Muscle Wide Italic, Narrow, and Narrow Italic.

Muscle works best when your goal is to coat the page or screen with as much (actual or virtual) ink as possible. Strangely legible if you set it large enough, Muscle adds heft to word marks and short headlines, and works particularly well in designs where color plays a leading role. Check out both the Narrow and Wide variations—and their italic companions, which seem quite comfortable leaning to the right.

All of the font families from Positype on Typekit are available for desktop sync. If you haven’t already, sign up for access today!

We’ve made some new additions to the Typekit library recently—and they cover quite a bit of ground stylistically. Here’s a few to consider for your next project.

Azo Sans type specimen
Azo Sans from Rui Abreu.

Designer Rui Abreu brings us Azo Sans, a geometric sans that takes heavy inspiration from Futura but with softer angles that lend, in Abreu’s words, a “humanistic quality” to the typeface. The result is polished at any size, with the bolder faces making for exceptionally dynamic headlines. Available in five different weights, with corresponding italics for each.

Courier Prime type specimen
Courier Prime from Quote-Unquote Apps.

Screenplays are traditionally written in a monospace typeface, which generally means Courier. Frustrated by this status quo, John August at Quote-Unquote Apps set out to build “the best damn Courier ever,” enlisting Alan Dague-Greene for the design. Courier Prime is optimized for 12-point display, and works nicely onscreen or in print. Don’t miss the gracefully-done italics, either.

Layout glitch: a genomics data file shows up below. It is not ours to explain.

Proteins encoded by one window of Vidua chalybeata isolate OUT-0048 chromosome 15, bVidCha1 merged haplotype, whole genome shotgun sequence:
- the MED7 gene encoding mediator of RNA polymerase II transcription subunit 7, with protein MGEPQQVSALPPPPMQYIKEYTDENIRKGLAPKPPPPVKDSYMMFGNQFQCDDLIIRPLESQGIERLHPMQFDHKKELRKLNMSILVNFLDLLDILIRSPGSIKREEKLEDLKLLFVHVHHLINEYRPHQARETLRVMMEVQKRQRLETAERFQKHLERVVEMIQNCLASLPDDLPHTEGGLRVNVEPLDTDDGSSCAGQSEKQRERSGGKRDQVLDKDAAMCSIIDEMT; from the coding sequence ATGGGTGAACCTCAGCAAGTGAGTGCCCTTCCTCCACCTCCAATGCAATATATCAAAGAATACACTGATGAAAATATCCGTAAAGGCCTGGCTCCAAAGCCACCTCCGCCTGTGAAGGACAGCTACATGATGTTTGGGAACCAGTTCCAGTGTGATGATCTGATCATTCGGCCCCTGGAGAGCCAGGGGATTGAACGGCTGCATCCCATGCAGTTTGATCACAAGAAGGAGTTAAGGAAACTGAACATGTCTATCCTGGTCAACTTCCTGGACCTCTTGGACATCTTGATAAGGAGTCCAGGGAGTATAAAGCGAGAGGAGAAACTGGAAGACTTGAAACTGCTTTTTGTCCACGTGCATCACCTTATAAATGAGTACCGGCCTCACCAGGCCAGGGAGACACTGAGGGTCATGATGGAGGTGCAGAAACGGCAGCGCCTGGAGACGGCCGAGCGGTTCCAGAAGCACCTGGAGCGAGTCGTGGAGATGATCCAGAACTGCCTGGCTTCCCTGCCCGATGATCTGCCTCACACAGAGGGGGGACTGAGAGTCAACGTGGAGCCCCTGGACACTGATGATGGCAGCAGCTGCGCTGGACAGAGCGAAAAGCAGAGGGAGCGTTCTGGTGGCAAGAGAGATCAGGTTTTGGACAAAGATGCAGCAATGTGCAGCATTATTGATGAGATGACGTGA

Sketch Text and Square type specimen
Sketch Square and Sketch Type from Delve Fonts. Text for all specimens from Wikipedia.

Sketchnote emerged from a project between Mike Rohde and Delve Fonts proprietor Delve Withrington to develop the typeface for Rohde’s The Sketchnote Handbook. The hand-drawn style is clean and restrained, with the Text font designed to be legible at smaller sizes, while Square works nicely as a headline counterpart.

We hope you enjoy using these new typefaces. If you’ve never given Typekit a try, sign up (it’s free!) and upgrade to a paid plan whenever you’re ready.

When we first announced desktop font sync for the Creative Cloud, we mentioned eight top-tier foundries that would be included at launch, and posted about each of their offerings in subsequent weeks. Today we’ll continue the series with an addition to that fine collection of type: Just Another Foundry.

JAF Facit


Specimen courtesy of Just Another Foundry. Click image for complete specimen PDF.

Facit has long been a favorite among Typekit users. It renders impeccably on screen, as it was designed to do: designer Tim Ahrens optimized the letter forms and proportions to work at small sizes, and manually hinted each font style to make sure the typeface performs well in Windows environments.